If not disturbed, the roots will completely fill the pipe with multiple hair-like root masses at each point of entry. The root masses quickly become clogged with toilet tissue, grease and other debris flowing from homes and businesses to the main sewer, resulting in reduced flow and slowed drains. A complete blockage may occur if the roots are not removed and root growth impeded.
Once roots have entered the pipe, they continue to grow and expand, exerting considerable pressure at the crack or joint. The increased pressure often breaks the pipe and may result in total collapse, which requires repair or replacement.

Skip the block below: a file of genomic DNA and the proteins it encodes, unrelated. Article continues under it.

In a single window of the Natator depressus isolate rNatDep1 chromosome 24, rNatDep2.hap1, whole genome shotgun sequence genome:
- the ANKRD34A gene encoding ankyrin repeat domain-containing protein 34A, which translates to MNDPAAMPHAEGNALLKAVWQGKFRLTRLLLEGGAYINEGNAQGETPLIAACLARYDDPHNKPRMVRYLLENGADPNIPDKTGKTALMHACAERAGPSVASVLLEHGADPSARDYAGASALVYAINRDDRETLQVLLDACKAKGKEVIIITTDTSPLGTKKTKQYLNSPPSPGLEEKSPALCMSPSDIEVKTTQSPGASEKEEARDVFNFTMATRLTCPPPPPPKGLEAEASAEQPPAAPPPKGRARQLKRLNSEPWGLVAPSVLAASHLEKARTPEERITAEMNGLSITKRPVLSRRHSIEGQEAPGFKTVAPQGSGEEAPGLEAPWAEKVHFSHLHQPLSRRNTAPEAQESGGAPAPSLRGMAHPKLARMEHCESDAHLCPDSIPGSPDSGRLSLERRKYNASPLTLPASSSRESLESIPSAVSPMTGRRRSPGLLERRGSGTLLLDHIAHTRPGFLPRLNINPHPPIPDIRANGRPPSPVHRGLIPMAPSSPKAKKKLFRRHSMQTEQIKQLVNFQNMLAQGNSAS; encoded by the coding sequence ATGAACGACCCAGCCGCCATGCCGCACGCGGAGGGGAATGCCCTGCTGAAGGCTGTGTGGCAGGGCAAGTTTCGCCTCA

Some pipe materials are more susceptible to root intrusion than others. Clay tile pipe is easily penetrated and damaged by tree roots. Concrete pipe and PVC pipe may also allow root intrusion, but to a lesser extent than clay pipe. PVC pipe usually has fewer joints and because those joints are tightly fitted, they are less likely to leak as a result of settlement around the pipe.